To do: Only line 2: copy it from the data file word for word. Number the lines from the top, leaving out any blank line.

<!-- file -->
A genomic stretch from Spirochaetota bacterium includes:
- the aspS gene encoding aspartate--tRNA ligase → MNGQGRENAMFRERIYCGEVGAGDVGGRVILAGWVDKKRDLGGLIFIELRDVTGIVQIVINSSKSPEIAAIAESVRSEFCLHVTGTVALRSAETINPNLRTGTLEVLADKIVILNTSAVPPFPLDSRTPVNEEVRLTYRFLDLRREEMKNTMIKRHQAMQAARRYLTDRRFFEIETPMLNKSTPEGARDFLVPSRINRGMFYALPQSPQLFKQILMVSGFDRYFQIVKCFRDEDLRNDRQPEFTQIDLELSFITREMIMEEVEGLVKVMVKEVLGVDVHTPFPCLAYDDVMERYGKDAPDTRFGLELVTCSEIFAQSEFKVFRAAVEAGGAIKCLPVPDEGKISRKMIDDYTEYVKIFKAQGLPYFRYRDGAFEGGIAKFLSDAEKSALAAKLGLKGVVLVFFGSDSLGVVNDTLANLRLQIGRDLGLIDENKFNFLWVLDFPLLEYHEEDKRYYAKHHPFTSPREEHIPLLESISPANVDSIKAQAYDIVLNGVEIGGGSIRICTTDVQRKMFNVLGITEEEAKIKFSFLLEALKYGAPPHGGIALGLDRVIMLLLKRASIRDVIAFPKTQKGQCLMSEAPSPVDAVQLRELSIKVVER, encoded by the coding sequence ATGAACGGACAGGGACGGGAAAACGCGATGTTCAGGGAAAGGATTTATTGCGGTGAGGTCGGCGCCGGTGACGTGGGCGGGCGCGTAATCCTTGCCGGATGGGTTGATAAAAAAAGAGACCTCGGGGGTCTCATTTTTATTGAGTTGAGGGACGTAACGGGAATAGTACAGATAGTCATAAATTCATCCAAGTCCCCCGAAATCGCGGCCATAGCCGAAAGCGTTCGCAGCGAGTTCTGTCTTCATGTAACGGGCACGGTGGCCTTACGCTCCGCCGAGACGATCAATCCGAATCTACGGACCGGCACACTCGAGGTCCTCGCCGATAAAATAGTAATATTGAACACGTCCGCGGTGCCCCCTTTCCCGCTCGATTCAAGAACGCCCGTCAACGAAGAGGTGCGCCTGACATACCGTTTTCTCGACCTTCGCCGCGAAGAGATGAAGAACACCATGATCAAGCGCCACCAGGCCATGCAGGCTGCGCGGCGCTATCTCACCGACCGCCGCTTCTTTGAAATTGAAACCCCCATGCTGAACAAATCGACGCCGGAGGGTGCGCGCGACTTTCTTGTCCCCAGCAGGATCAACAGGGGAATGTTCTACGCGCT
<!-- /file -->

- the aspS gene encoding aspartate--tRNA ligase → MNGQGRENAMFRERIYCGEVGAGDVGGRVILAGWVDKKRDLGGLIFIELRDVTGIVQIVINSSKSPEIAAIAESVRSEFCLHVTGTVALRSAETINPNLRTGTLEVLADKIVILNTSAVPPFPLDSRTPVNEEVRLTYRFLDLRREEMKNTMIKRHQAMQAARRYLTDRRFFEIETPMLNKSTPEGARDFLVPSRINRGMFYALPQSPQLFKQILMVSGFDRYFQIVKCFRDEDLRNDRQPEFTQIDLELSFITREMIMEEVEGLVKVMVKEVLGVDVHTPFPCLAYDDVMERYGKDAPDTRFGLELVTCSEIFAQSEFKVFRAAVEAGGAIKCLPVPDEGKISRKMIDDYTEYVKIFKAQGLPYFRYRDGAFEGGIAKFLSDAEKSALAAKLGLKGVVLVFFGSDSLGVVNDTLANLRLQIGRDLGLIDENKFNFLWVLDFPLLEYHEEDKRYYAKHHPFTSPREEHIPLLESISPANVDSIKAQAYDIVLNGVEIGGGSIRICTTDVQRKMFNVLGITEEEAKIKFSFLLEALKYGAPPHGGIALGLDRVIMLLLKRASIRDVIAFPKTQKGQCLMSEAPSPVDAVQLRELSIKVVER, encoded by the coding sequence ATGAACGGACAGGGACGGGAAAACGCGATGTTCAGGGAAAGGATTTATTGCGGTGAGGTCGGCGCCGGTGACGTGGGCGGGCGCGTAATCCTTGCCGGATGGGTTGATAAAAAAAGAGACCTCGGGGGTCTCATTTTTATTGAGTTGAGGGACGTAACGGGAATAGTACAGATAGTCATAAATTCATCCAAGTCCCCCGAAATCGCGGCCATAGCCGAAAGCGTTCGCAGCGAGTTCTGTCTTCATGTAACGGGCACGGTGGCCTTACGCTCCGCCGAGACGATCAATCCGAATCTACGGACCGGCACACTCGAGGTCCTCGCCGATAAAATAGTAATATTGAACACGTCCGCGGTGCCCCCTTTCCCGCTCGATTCAAGAACGCCCGTCAACGAAGAGGTGCGCCTGACATACCGTTTTCTCGACCTTCGCCGCGAAGAGATGAAGAACACCATGATCAAGCGCCACCAGGCCATGCAGGCTGCGCGGCGCTATCTCACCGACCGCCGCTTCTTTGAAATTGAAACCCCCATGCTGAACAAATCGACGCCGGAGGGTGCGCGCGACTTTCTTGTCCCCAGCAGGATCAACAGGGGAATGTTCTACGCGCT